AGELESS musician Pavol Hammel has faced stiff competition for listeners from Fico at Smer rallies.
His thin wail draws the attention of organisers, who lift him to the stage. Fico hands the boy his microphone, the boy gives his name to the crowd, and promptly starts crying again.
As the boy's mother rushes to collect him, Fico, microphone again in hand, says to applause: "You see - politicians can do good deeds."
But serendipity and slick presentation were more in evidence than good deeds at Smer's rally in this west Slovakia town on September 7, which drew around 1,000 people to hear Fico, the nation's most popular politician.
Fico arrives on stage - a platform extended from truck bed - to find his audience already in a buoyant mood. As has been typical of the 26 parties running for September 20-21 elections, prior to the rally proper the crowd had been entertained by local musicians, fed free sausages with mustard and had their thirst quenched with free beer and soft drinks.
On this day, number 72 in the non-parliamentary Smer's 80-day tour around Slovakia, Fico seems exhausted on his arrival at the Trnava main square. But as his fingers curl around the microphone, the fatigue fades from his face.
The crowd grows quiet as Fico launches into his election mantra - restoring "order, justice and stability" in Slovakia.
"We haven't come here to attack our competitors, but we certainly won't be giving you promises of doubled wages or dreams of another Switzerland," says Fico, reminding his potential voters of the unfulfilled 1998 pre-election promises of current PM Mikuláš Dzurinda and former PM Vladimír Mečiar.
After a brief introduction of the party, individual members troop onstage and line up in two rows behind Fico, who has made no secret of his ambition to be the nation's next prime minister.
Many in the crowd say they would like to see him get the chance to realise this ambition.
"None of our politicians so far have done much for the country. I'm not sure how successful Fico will be, but I believe a new generation of politicians is what we need in Slovakia," says Jana Bodnárová, 20.
"We need someone like him," agrees unemployed, middle-aged Miroslav Faltýnek from Trnava, sipping from his third beer.
"Under communism I had work. I lost my job under Mečiar, and Dzurinda raised my electricity and rent bills. I will vote for Fico, and may God help him put everything in order."
While Smer's rally team busies itself with distributing party balloons, leaflets and Fico posters, the crowd hears Fico lay out another cornerstone of his campaign - blaming the current government for committing "economic treason by privatising strategic firms such as the Slovak gas utility SPP for below their real value".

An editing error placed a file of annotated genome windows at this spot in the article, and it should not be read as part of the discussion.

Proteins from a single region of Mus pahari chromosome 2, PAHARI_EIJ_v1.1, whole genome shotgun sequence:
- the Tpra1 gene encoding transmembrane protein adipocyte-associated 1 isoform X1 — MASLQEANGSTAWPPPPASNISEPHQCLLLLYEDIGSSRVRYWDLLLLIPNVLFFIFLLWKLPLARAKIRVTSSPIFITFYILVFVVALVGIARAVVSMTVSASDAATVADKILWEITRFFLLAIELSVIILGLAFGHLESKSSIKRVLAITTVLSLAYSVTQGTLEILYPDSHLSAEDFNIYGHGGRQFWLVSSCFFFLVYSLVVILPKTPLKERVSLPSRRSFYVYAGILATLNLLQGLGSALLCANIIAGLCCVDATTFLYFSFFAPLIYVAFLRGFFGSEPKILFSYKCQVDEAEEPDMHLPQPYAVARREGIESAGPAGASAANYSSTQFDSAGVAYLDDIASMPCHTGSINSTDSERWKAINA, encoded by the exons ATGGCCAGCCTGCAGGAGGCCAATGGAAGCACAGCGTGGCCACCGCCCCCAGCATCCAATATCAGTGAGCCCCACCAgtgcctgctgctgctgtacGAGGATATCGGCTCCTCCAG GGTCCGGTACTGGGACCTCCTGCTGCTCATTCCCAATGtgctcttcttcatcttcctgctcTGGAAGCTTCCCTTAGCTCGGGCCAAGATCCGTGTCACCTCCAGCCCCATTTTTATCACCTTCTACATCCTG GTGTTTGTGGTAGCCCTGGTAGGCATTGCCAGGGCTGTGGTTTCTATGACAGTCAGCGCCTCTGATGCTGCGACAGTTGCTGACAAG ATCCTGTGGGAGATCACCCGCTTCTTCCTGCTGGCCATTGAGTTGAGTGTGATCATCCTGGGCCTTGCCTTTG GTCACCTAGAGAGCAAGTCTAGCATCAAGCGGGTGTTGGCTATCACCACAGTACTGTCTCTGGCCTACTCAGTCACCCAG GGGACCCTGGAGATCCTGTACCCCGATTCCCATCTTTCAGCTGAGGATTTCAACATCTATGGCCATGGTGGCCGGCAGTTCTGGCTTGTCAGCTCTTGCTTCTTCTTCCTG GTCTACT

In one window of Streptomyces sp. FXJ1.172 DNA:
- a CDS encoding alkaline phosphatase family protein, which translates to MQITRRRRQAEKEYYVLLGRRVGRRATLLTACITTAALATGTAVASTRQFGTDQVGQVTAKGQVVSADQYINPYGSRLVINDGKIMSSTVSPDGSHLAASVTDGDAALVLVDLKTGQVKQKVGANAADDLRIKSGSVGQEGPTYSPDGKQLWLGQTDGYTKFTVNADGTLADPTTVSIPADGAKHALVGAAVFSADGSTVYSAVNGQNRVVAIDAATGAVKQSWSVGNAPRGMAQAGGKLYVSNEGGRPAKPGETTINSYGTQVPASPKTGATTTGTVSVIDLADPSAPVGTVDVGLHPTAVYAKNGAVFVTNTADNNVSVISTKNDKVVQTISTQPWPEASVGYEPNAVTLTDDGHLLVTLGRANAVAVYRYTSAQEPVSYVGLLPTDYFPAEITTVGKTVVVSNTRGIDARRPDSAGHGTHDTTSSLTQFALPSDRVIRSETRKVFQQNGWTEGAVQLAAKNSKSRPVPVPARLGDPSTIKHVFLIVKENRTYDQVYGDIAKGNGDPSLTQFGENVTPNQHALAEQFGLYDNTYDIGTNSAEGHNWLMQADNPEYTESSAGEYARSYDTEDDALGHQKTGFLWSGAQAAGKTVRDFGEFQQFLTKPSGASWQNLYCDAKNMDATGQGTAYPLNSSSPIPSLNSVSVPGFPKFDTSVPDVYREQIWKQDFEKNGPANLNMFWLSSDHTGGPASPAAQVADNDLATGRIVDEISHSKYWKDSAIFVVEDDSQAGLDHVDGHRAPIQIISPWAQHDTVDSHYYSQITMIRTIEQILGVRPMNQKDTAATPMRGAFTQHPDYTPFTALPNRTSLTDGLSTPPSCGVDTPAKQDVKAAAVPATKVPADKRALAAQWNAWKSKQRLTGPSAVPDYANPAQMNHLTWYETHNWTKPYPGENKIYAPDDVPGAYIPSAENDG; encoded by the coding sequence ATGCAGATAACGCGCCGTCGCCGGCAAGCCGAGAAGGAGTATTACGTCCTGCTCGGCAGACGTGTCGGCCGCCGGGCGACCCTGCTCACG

Warming to his work, Fico adds that when in cabinet he wants "to clean up the huge mess" in Slovakia, where "thieves are better off than hard-working people".
"People who drive huge cars and have gold necklaces weighing three kilos around their necks register with unemployment offices and collect jobless benefits," says Fico.
He promises his listeners that Smer will never work with Dzurinda or Deputy PM for Economy Ivan Mikloš, both from the PM's Slovak Democratic and Christian Union (SDKÚ) party.
"We'd look like idiots if we shook hands with them in government after three years of criticising their policies," Fico says to huge applause.
Taking questions from the crowd, Fico promises to create a special fund to "partially compensate" people who lost their savings in BMG and Horizont, two non-licensed deposit funds which went bankrupt in spring 2002 resulting in over Sk16 billion in losses.
That fund, Fico says, is to be created from property confiscated from people who cannot demonstrate they obtained it legally - another bill supported by Smer.
People applaud, and applaud again.
After an hour of talk, Fico and his party members leave the floor for a final round of live music.
Some rally visitors are skeptical of Fico's promises, shaking their heads as he promises to restore order, get tough on corruption and bring "a new generation of politicians" to the country.
"It's all just empty phrases to get himself into power," says Jozef Fedorov before stalking off the square.
Most, however, seem enthused by Fico's performance, and rush to collect signatures from Smer representatives as they leave the rally. The beer line remains as busy as ever.
Day 72 in Smer's countrywide tour comes to an end.
16. Sep 2002 at 0:00 | Martina Pisárová